There's good news and bad news in federal banking legislation that goes into effect Oct. 28. General consensus is that the Check Clearing for the 21st Century Act - better known as Check 21 - is good news for banks, but not for consumers. And for business entities, analysts see a little of each.
Although the law doesn't require banks to abandon the practice of processing paper checks, it creates a new legal document called a substitute check. Substitute checks will make it possible for banks to speed digital drafts through cyberspace, dramatically reducing processing costs and virtually eliminating the time it takes for a check to clear.
Dallas-based Carreker Corp., which provides consulting and software services to the banking industry, projected that banks nationwide could cut expenses by $2 billion per year under the new law. About $250 million of that savings could come from reduced transportation expenses alone, because banks that choose electronic clearing would no longer have to physically send checks to the issuing bank. Carreker estimated that individual banks could cut the cost of their check operations by 25 percent or more.
Check imaging is driven by the need to decrease the cost, reduce the risk and modernize check clearing for both financial institutions and their customers, said Mark Craig, general manager of Oklahoma City-based CheckClear. The state of Hawaii, where checks must be physically transported between islands by plane for bank clearing, provides a perfect example of why traditional check- clearing is not cost-efficient.
According to the Federal Reserve, the cost to process a single check was 5.1 cents in 2003, up 13.3 percent from the 2002 average of 4.5 cents. And despite the online payments and debit card transactions putting a dent in check-writing habits, Americans still use a lot of checks. According to the Federal Reserve, there were 42.5 billion checks written in 2000, 7 billion fewer than were written in 1995. The Federal Reserve estimated that the number could drop to 37.5 billion this year.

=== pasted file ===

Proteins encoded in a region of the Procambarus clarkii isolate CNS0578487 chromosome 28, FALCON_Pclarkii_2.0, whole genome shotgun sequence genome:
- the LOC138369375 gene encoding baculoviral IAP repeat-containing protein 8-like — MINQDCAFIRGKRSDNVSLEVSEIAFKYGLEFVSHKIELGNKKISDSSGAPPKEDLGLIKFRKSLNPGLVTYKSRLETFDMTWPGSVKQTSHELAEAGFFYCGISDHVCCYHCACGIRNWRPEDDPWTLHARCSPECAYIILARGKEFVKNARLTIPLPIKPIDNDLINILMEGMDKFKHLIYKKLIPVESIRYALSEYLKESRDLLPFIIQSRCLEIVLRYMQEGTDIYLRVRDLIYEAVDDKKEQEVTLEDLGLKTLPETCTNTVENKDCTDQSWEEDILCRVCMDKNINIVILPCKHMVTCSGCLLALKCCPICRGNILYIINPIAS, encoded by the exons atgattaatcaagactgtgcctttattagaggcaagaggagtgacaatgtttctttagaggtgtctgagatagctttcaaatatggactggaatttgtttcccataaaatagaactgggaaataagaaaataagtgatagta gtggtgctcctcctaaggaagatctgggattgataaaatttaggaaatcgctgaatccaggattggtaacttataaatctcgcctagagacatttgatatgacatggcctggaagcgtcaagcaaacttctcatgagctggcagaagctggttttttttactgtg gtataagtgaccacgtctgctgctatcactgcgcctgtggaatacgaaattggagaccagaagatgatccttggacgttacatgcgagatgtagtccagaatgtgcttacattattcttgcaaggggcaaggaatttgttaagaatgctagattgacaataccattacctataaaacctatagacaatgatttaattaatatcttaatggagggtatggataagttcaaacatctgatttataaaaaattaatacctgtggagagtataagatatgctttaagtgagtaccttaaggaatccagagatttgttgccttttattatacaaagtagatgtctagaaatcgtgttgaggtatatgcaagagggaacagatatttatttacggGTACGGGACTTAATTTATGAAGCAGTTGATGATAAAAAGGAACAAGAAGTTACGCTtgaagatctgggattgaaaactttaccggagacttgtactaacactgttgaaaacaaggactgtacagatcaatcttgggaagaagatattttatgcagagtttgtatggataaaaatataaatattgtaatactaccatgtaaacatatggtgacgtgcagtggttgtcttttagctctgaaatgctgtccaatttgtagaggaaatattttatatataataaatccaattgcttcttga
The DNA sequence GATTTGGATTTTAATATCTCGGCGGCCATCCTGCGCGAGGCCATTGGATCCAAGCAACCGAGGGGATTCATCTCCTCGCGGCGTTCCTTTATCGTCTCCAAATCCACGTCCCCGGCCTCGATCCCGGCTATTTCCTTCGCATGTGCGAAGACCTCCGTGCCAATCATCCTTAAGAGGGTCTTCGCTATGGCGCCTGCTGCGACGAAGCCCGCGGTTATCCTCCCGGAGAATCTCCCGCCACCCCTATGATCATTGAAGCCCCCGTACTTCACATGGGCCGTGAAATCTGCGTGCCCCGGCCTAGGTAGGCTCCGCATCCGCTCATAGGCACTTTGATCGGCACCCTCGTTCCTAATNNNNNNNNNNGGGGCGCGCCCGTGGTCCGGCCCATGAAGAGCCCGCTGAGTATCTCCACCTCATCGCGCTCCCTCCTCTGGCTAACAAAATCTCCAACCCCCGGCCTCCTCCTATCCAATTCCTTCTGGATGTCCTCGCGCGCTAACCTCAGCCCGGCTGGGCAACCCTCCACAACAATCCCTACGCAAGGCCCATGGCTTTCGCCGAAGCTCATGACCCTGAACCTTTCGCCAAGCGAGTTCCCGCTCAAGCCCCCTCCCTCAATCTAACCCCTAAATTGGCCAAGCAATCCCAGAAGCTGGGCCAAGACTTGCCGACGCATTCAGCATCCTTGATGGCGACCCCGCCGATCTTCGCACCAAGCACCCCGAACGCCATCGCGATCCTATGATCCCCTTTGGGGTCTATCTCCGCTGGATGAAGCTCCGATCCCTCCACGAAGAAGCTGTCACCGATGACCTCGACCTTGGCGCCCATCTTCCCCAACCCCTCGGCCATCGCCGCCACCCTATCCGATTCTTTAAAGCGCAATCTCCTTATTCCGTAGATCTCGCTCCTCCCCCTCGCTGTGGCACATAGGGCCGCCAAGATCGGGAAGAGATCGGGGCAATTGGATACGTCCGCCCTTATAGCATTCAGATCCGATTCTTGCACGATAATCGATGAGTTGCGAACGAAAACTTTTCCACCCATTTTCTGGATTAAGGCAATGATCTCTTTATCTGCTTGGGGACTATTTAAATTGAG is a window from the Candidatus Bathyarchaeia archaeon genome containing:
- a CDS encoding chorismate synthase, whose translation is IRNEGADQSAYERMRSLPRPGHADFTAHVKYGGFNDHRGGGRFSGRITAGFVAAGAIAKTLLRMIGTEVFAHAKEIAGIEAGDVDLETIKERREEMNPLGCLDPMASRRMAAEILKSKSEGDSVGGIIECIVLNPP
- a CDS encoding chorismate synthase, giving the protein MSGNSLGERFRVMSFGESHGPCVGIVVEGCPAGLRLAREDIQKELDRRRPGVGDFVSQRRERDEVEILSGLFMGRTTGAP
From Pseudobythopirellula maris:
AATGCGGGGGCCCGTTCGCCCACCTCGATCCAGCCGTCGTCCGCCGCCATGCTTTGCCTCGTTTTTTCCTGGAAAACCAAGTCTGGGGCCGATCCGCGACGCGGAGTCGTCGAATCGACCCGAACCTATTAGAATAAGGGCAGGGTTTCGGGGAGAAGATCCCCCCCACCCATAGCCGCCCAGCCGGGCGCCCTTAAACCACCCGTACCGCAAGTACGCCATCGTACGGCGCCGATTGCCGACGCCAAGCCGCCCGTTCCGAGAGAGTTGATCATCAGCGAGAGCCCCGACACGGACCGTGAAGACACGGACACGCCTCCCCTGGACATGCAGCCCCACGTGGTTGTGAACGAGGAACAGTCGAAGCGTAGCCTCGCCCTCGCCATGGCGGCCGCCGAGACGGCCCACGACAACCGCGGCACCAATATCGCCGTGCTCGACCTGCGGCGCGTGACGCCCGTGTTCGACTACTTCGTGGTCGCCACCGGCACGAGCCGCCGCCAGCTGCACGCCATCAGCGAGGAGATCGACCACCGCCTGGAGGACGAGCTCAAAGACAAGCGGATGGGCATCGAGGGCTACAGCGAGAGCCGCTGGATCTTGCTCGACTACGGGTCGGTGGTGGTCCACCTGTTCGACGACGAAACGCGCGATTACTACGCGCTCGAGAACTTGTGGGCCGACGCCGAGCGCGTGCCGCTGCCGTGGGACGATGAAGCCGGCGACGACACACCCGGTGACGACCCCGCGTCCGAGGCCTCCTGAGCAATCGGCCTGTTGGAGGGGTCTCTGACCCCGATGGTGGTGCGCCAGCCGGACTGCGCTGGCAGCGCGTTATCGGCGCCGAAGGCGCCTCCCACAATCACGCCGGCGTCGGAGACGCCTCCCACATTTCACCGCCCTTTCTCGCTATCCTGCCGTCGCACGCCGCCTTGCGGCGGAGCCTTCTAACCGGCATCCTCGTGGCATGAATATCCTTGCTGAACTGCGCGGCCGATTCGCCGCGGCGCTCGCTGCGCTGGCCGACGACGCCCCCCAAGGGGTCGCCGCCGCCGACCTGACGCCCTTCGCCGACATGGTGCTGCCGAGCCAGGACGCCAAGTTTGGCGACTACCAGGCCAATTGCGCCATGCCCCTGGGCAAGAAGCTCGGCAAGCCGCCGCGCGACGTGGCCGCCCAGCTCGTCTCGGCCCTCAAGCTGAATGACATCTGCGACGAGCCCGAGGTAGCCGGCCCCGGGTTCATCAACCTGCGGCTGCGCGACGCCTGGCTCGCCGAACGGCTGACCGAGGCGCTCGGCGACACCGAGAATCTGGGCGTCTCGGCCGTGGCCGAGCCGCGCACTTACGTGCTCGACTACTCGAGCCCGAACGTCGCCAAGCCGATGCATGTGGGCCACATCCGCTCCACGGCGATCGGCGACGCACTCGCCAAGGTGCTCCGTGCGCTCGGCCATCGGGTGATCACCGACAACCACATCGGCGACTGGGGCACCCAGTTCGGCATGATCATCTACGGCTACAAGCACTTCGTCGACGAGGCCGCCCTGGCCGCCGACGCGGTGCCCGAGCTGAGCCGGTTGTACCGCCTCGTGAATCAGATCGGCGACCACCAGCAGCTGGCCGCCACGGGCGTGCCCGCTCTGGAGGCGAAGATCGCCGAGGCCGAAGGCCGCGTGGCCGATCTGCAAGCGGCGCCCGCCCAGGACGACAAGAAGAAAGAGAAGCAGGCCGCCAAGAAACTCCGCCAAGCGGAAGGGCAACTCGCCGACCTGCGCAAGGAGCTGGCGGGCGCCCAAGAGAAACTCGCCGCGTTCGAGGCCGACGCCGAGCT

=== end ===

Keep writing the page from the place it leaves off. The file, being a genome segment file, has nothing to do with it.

Using a model bank, consulting and systems integration firm BearingPoint estimated that a 2,000-branch bank with assets of $160 billion would have to spend $64.2 million on hardware, software and implementation costs to convert to image-based check clearing. In the model, that money would be recovered in cost savings in just 17 months. Five years after conversion, the bank's return on the investment would be 70 percent.
And that's just from what the bank would save on check processing. The bigger savings comes from eliminating much of the time that funds remain uncollected while a paper check clears, usually referred to as the float. Carreker's Rick Kuhn concluded that significant amounts of non-earning assets would be removed from the balance sheets of banks across the country. Kuhn found that a small handful of the nation's largest banks could expect to see more than $1 billion in non-earning assets disappear from those balance sheets, while midsize banks would realize an average reduction of about $60 million.
That translates to an investment opportunity of $1.9 million per bank, Kuhn wrote.
Paring down the float is also expected to be a boon for companies that receive a lot of payments by check, especially big retailers. Terminals are available that will allow merchants to scan a check and deposit it electronically without ever taking a batch of paper checks to a bank. Better still for the merchant, the check could be cleared in a matter of moments rather than days, improving cash flow.
Merchants are also expected to benefit by a reduction in check fraud brought about by speedier processing. …